Intel shoots self in foot. Twice
Reg praises Intel, wheels immediately fall off
We're obviously going to have to stop writing nice things about Intel, because no sooner do we praise Chipzilla for doing something well, than it all goes horribly pear-shaped.
We praised the Great Stan of Chipsets for producing a nice mobo in the shape of the Sheena Easton Intel makes nice mobo shock! and then we found that they've somehow omitted to ship the best available audio drivers for it.
A few weeks back we said how pleasant the new Express BIOS update utility was, and blow me, it vanishes off the face of the Earth, or at least for the VC820 Vancouver, it does.
Back at the beginning of July, we tried Intel's new Express BIOS Update that is designed to allow users to update the BIOS on an Intel VC820, D815EEA or MO810E mobo from within Windows. We tried it on a Vancouver VC820 and it worked perfectly, and very quickly.
Trouble was, there was an erratumnotbug in that version of the BIOS that caused the onboard audio to shuffle off this mortal coil if the system ever went into ACPI sleep. The BIOS was removed from the site, sharpish.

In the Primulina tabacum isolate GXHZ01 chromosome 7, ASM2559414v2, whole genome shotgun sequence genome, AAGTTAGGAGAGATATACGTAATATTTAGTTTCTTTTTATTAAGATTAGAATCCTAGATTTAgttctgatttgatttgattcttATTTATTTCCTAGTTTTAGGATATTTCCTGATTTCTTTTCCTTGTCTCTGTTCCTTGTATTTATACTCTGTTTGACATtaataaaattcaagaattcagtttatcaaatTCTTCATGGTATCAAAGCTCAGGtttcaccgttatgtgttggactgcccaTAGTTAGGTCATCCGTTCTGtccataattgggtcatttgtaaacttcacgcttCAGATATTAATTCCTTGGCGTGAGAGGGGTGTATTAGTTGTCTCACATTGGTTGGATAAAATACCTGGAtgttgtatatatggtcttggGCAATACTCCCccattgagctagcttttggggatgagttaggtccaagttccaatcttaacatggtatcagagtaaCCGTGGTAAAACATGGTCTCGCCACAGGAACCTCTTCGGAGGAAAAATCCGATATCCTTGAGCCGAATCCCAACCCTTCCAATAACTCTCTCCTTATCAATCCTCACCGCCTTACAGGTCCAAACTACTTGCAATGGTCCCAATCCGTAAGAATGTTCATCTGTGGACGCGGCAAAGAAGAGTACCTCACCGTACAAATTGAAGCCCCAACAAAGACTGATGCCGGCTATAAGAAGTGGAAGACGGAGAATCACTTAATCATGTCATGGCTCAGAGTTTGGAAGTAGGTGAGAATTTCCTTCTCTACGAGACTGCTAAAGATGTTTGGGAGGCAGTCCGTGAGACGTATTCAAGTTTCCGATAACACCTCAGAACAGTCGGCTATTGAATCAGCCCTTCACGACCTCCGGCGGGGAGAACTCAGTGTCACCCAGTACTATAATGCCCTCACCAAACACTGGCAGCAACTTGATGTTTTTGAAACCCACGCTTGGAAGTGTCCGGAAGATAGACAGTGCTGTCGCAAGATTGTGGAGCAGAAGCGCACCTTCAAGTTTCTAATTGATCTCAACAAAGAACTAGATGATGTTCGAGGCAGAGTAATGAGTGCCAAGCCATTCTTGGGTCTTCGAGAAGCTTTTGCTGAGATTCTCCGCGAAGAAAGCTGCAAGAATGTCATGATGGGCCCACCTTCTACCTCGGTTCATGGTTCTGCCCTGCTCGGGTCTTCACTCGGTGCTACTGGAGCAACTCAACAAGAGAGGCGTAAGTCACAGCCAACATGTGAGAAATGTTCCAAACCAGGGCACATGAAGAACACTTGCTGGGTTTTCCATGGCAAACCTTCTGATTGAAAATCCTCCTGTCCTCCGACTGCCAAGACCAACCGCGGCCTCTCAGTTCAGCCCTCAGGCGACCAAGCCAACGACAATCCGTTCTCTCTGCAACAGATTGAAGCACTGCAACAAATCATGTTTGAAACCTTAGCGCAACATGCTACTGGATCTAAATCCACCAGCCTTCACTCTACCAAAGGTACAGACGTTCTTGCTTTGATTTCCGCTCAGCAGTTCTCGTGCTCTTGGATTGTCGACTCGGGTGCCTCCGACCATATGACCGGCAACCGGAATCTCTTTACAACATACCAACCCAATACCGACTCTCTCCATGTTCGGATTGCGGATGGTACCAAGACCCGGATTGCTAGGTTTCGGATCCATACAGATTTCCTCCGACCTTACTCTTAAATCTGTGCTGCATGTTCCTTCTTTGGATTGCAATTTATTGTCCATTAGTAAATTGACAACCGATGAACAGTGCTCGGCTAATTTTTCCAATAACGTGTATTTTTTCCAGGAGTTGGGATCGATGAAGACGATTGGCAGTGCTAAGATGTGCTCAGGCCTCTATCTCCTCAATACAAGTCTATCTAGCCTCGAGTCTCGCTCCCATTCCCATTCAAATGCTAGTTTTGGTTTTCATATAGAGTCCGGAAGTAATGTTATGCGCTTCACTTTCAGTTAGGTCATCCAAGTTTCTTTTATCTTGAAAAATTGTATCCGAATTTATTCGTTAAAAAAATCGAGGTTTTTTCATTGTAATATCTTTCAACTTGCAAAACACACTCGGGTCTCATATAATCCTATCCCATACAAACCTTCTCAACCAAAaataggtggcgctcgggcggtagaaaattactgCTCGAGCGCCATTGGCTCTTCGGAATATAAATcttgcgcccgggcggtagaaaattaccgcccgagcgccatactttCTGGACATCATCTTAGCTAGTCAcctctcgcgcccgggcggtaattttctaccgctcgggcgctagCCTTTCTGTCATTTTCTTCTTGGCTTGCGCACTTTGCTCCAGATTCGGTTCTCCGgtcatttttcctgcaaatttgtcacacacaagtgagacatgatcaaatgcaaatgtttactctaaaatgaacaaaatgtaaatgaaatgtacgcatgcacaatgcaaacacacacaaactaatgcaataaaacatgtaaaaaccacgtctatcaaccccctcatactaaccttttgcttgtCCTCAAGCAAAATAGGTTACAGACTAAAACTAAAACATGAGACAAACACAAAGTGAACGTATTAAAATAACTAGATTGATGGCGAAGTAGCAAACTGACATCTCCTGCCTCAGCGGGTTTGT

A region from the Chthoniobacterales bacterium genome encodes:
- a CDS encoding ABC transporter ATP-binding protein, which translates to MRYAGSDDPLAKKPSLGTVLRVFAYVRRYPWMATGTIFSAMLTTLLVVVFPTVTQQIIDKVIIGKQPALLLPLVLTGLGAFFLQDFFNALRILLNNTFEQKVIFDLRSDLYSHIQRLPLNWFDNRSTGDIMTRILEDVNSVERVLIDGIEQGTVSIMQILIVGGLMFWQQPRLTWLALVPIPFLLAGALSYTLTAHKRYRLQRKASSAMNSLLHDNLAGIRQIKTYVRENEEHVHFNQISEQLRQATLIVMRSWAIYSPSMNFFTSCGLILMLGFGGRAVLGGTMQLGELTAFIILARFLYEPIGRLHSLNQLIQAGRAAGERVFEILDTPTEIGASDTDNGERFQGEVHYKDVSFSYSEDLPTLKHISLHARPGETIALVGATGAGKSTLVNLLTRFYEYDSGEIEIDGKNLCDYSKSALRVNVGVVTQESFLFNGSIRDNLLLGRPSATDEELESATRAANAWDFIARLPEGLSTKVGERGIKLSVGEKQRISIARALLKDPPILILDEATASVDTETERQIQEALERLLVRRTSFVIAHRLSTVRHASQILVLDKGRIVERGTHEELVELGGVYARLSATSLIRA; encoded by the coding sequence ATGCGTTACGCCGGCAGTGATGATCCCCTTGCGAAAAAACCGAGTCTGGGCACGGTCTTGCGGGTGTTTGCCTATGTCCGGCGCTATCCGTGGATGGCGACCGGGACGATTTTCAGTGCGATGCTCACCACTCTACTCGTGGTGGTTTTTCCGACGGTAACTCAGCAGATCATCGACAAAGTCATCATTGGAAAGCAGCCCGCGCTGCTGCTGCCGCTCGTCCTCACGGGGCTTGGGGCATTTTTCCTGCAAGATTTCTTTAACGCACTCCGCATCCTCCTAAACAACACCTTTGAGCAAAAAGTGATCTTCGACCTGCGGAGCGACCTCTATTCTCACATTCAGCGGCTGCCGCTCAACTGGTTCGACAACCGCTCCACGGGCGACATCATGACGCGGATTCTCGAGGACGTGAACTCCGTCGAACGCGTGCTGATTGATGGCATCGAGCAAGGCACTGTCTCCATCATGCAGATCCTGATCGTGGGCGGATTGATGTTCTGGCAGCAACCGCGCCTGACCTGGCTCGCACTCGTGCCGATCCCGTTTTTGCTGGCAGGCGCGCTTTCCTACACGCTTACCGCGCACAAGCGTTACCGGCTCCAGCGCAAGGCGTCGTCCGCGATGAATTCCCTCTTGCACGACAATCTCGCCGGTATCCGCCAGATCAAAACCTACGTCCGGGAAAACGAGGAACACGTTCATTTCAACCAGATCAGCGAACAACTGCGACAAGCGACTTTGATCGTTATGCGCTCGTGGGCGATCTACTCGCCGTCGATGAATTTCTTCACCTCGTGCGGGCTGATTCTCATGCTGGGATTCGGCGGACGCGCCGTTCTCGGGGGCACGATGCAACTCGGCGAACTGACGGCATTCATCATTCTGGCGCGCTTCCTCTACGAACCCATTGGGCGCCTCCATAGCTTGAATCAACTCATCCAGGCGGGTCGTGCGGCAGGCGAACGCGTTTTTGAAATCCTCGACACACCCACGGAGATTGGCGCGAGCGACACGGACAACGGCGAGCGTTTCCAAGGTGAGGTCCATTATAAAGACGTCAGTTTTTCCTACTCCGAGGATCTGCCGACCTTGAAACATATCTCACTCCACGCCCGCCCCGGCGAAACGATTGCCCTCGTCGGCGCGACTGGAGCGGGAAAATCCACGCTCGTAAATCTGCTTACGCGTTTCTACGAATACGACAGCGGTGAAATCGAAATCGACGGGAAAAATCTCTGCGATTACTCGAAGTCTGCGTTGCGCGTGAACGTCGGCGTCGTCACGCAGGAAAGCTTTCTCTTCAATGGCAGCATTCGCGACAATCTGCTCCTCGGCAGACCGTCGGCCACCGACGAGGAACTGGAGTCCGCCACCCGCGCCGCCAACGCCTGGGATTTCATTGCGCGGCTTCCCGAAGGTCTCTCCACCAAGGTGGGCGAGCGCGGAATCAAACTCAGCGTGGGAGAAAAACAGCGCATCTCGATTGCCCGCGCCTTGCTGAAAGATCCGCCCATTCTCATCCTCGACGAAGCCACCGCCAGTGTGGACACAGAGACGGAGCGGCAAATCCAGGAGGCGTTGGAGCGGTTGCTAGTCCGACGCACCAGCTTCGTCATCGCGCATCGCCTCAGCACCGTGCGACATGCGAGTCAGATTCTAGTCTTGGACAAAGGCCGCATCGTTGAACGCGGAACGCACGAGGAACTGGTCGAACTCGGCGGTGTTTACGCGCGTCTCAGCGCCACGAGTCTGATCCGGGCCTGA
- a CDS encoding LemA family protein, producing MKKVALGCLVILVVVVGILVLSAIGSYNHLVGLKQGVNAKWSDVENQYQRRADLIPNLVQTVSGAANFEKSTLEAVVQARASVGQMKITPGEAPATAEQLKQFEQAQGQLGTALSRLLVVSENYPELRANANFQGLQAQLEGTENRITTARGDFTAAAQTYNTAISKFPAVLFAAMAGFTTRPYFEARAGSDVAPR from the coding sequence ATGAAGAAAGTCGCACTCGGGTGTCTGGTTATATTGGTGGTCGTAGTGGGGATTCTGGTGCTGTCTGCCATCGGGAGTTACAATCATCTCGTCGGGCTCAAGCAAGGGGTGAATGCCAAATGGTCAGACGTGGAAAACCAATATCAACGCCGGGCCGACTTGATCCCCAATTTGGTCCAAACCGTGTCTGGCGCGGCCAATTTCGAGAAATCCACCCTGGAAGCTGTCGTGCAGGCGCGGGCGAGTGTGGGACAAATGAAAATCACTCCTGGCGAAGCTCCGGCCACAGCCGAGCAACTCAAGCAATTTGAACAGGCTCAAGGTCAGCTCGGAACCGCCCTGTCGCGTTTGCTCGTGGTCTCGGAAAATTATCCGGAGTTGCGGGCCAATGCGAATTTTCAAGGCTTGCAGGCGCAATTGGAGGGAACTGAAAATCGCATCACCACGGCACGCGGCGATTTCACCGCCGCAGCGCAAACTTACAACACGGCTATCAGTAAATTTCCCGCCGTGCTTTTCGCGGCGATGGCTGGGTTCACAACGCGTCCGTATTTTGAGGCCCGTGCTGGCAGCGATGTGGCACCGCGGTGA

Now there's a new rev of the Vancouver BIOS (version 15) which works fine - well, at least we haven't found anything wrong yet in the 36 hours we've been running it.
What there isn't is the Express BIOS update itself - it's back to those boring old boot floppies (you know, the ones you can't create if you're running Windows ME or Win 2K). A cryptic message on the Intel support site says: "NOTICE. A future BIOS release will include the Express BIOS Update Utility."
We were a tad confused now, as the clear implication here is that the update mechanism, rather than the BIOS itself, was being blamed for causing the Vancouver audio glitch, especially as Express Update is still available for the latest rev of the D815EEA Easton mobo. We could think of no way that this could be the case.
So we asked Intel. The somewhat unconvincing reply was that they had to evaluate the Express Update with every iteration of every BIOS for every mobo.
What on Earth is going on? ®
Sponsored: Customer Identity and Access Management